Decreased body temperature, Decreased heart rate, blood pressure, Poor wound healing, Muscle weakness, Weight gain, Fatigue, Excessive sleep, Poor mental function (slow problem solving), Coarsening and loss of scalp hair, Sudden loss of pigment in scalp and other body hair, Myxedema may develop (nonpiting edema caused by excess mucopolysaccharide in the tissue-- Often present around the eyes and in the hands and feet), Myxedema of voice box and tongue causes slurred speech and hoarseness, Poor synthesis of protein, All body functions decreased, Poor myelination of nerves are clinical manifestations of what disease?
hypothyroidism
The tendon reflex is slow in what disease because of the decreased myelination of the nerves and decreased speed of the muscle contraction?
hypothyroidism
in pregnancy, a low amount of what hormone in the mother causes various problems in the fetus. These problems include: Lower birth weight, Poorer development of the CNS, Permanent decrease in the predicted IQ by 10 to 20 points. Now every woman considering pregnancy must be screened for this hormone?
thyroid hormone
hyposecretion of thyroid hormones following birth causes what?
cretinism
Short stature, disproportional growth, and high body fat, Poor development of the nervous system due to decreased nerve myelination, poor reflexes, poor coordination of muscle movement, and a very low IQ are clinical manifestations for what disease?
cretinism
what are the small glands located behind the upper and lower poles of the thyroid gland?
parathyroid
what does the parathyroid gland produce?
parathyroid hormones (antagonist to calcitonin, increases blood calcium levels)
what stimulates PTH secretion?
low blood calcium levels
what stops PTH secretion?
increase in blood calcium levels
Excess secretion of PTH from one or more parathyroid glands is called what?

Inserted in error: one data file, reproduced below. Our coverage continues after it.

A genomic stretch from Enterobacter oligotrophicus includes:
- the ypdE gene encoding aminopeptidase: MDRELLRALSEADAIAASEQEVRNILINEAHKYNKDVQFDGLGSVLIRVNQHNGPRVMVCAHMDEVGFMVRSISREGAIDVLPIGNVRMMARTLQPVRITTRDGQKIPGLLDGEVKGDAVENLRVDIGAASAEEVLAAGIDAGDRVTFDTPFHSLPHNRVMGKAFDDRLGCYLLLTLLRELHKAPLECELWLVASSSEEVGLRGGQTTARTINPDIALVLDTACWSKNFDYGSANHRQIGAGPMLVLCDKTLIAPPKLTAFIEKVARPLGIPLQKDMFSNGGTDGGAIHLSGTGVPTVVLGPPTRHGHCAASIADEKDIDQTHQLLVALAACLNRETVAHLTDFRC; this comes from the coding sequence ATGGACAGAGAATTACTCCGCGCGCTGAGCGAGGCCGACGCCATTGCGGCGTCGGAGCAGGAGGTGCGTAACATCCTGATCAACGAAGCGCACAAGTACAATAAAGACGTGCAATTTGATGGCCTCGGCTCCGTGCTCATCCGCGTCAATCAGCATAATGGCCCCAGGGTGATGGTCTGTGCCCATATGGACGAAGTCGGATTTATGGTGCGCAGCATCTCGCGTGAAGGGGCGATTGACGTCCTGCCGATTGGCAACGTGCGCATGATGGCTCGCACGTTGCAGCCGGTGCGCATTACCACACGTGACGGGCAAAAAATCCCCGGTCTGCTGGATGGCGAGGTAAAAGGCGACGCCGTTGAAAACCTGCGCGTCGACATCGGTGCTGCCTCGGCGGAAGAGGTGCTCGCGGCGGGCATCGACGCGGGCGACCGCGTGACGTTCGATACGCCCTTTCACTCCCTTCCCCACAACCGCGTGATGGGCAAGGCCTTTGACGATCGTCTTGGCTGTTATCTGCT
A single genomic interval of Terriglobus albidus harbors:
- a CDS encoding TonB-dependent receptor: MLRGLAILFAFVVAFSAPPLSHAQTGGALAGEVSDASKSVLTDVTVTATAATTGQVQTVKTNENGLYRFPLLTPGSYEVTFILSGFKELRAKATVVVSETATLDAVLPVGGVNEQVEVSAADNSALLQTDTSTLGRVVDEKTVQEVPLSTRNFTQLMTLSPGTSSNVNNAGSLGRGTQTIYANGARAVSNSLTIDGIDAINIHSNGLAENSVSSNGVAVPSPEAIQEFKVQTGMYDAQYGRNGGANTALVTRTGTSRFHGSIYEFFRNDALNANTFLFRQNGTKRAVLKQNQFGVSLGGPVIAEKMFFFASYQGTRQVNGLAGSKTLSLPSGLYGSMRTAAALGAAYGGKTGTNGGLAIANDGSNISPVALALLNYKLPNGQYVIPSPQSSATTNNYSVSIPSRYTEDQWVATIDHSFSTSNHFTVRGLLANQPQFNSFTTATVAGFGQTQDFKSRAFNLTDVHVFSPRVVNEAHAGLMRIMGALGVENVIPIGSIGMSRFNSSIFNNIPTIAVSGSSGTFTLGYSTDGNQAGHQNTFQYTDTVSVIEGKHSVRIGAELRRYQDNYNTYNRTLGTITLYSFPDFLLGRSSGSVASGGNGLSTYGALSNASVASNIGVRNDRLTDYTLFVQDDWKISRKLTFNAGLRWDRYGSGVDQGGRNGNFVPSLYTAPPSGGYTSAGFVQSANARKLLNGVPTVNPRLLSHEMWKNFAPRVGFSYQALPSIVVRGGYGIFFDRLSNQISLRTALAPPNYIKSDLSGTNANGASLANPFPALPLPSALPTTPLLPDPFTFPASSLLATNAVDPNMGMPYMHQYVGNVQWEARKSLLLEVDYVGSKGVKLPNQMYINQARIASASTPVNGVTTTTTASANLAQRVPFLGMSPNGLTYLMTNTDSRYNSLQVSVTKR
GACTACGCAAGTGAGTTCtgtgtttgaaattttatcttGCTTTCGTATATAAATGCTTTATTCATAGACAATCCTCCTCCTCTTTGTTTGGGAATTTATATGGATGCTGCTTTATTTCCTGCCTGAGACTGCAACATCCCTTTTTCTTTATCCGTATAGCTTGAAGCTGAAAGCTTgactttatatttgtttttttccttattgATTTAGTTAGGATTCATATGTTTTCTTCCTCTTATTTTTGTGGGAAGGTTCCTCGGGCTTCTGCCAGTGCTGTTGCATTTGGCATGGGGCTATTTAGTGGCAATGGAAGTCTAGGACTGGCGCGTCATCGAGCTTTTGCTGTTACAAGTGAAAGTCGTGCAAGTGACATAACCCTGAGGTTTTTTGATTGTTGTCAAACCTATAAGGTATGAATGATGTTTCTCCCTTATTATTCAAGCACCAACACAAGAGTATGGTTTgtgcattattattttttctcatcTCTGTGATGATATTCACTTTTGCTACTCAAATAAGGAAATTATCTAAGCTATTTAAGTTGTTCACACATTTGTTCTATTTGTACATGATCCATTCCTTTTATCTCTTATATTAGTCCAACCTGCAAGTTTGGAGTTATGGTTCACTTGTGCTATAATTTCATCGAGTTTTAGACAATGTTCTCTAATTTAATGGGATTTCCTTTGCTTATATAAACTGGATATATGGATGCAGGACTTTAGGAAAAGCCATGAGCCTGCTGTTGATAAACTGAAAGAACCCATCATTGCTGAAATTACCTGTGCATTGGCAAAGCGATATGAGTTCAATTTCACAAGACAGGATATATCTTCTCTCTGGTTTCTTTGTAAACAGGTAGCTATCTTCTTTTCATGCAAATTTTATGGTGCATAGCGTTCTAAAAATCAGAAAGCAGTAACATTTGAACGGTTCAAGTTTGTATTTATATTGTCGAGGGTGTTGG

Primary hyperparathyroidism
Increase in PTH secondary to a chronic disease that causes hypocalcemia (i.e., renal failure) is called what?
secondary hyperparathyroidism
Abnormally low PTH levels, Usually caused by parathyroid damage in thyroid surgery is called?
hypoparathyroidism
What would be the most likely side-effect of hypoparathyroidism?
muscle spasms
the adrenal medulla produces what 2 hormones?
Epinephrine, Norepinephrine
what produces Mineralcorticoids: Aldosterone, and Glucocorticoids: Cortisol
adrenal cortex
what 2 sex hormones does the adrenal gland produce?
Androgens and Estrogens
Excessive anterior pituitary secretion of ACTH results in what disease?
cushing disease
Excessive level of cortisol, regardless of cause results in what disease?
cushing syndrome
hypersecretion of aldosterone usually from an adenoma is called?
Primary hyperaldosteronism (Conn disease)
hypersecretion of aldosterone usually from overactive RAAS pathway is called?
Secondary hyperaldosteronism
Hypersecretion of adrenal androgens causes what?
virilization
hypersecretion of adrenal estrogens cause what?
feminization
what is Caused by tumors derived from the chromaffin cells of the adrenal medulla (Pheochromocytomas) and Secrete catecholamines on a continuous or episodic basis?
Adrenal medulla hyperfunction
what type of addisons is Destruction of the adrenal gland?
primary
Adrenal Insufficiency or Hypocortisolism causes what disease?
addison's disease
what type of addison's is Lack of ACTH due to destruction of the pituitary?
secondary
what type of addisons is Decreased CRH due to hypothalamic damage (head injury) or exposure to high concentrations of glucocorticoids?
tertiary